The horrific events in New Zealand — and their echoes on the Internet — recall observations by former Secretary of State Madeleine Albright in her recent book Fascism: A Warning. Secretary Albright sees tell-tale signs of fascism emerging worldwide: sympathy for authoritarianism; assertions of racial superiority; scapegoating of minorities; attacks on democratic institutions and norms; radical nationalism; and the celebration of violence to resolve social conflicts.
The United States is not immune. The apparent perpetrator of the recent attack that killed 50 people in a New Zealand mosque last week cited American politicians, along with neo-Nazi websites, as his inspiration. U.S. leaders too often fail to call out and condemn overt and covert racism and appeals to violence by our own elected officials.
The mission of the Commonwealth Fund is to promote a high-performing health system in the United States. But we also participate in American civil society, which comprises philanthropies, houses of worship, centers of higher learning, think tanks, and professional associations. Civil society constitutes a vital guardian of the core values of a civilized, free nation.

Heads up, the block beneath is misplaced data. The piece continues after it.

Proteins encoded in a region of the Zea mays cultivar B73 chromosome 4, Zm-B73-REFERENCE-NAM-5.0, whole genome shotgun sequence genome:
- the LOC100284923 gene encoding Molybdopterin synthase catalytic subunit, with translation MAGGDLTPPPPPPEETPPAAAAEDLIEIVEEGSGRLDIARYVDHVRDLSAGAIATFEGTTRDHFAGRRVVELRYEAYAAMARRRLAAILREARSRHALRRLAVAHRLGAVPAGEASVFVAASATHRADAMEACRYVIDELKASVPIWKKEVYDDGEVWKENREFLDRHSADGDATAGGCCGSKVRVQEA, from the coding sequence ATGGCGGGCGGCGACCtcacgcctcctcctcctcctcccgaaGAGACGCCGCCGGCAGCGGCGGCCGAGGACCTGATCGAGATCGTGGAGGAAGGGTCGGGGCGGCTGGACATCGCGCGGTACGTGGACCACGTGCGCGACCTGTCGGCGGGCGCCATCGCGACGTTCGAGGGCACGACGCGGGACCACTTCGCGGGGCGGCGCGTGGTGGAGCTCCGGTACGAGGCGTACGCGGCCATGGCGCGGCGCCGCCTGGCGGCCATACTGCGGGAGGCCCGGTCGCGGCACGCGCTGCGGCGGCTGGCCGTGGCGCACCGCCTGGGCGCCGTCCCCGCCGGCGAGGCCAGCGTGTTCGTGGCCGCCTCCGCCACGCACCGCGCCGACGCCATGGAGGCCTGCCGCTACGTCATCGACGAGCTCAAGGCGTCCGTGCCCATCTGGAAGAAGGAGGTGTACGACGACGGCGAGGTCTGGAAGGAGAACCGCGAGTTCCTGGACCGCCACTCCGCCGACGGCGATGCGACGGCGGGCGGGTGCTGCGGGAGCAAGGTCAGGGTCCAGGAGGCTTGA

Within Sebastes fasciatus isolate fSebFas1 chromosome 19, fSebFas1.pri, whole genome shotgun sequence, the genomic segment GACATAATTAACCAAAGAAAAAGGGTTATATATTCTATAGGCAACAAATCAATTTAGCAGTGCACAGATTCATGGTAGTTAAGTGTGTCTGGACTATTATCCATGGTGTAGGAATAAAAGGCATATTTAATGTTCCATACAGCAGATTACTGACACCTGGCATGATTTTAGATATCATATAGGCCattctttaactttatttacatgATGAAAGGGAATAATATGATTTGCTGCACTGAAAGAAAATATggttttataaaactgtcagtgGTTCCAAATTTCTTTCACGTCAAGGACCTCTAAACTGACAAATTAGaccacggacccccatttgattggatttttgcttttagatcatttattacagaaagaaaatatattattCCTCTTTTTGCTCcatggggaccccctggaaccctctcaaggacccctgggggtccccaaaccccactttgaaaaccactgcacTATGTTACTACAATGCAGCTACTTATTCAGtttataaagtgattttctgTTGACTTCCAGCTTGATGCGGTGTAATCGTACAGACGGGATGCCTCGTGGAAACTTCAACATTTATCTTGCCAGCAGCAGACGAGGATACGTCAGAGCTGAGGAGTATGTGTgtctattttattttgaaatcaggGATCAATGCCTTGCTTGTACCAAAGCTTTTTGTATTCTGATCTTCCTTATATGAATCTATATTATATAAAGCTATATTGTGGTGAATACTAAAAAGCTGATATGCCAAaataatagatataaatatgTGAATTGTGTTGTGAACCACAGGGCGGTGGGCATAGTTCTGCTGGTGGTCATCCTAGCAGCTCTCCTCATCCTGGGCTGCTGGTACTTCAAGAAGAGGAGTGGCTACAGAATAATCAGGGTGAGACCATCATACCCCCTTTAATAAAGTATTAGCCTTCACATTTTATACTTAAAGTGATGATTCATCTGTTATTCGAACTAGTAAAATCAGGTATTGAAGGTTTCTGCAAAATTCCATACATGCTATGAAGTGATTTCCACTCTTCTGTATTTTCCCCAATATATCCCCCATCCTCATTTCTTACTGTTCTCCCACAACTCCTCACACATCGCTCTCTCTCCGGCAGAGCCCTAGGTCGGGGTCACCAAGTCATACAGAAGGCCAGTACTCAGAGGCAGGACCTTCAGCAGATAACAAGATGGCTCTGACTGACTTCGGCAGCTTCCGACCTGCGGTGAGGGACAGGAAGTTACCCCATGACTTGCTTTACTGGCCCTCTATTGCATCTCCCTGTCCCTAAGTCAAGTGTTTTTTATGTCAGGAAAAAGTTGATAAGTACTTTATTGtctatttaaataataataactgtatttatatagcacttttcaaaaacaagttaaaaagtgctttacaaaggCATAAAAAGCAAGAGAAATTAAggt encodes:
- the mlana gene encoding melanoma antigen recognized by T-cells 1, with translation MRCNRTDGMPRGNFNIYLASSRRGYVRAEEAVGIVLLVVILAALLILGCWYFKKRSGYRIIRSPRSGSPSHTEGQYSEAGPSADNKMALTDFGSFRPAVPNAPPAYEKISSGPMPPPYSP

We therefore feel called upon not only to condemn acts of violence and inhumanity such as those we have recently witnessed in New Zealand and here in the United States, but also to urge our national leadership — political, corporate, religious, philanthropic, educational — to condemn appeals to violence and bigotry, in all their forms, wherever they appear. It is time to be crystal clear on the values that America stands for.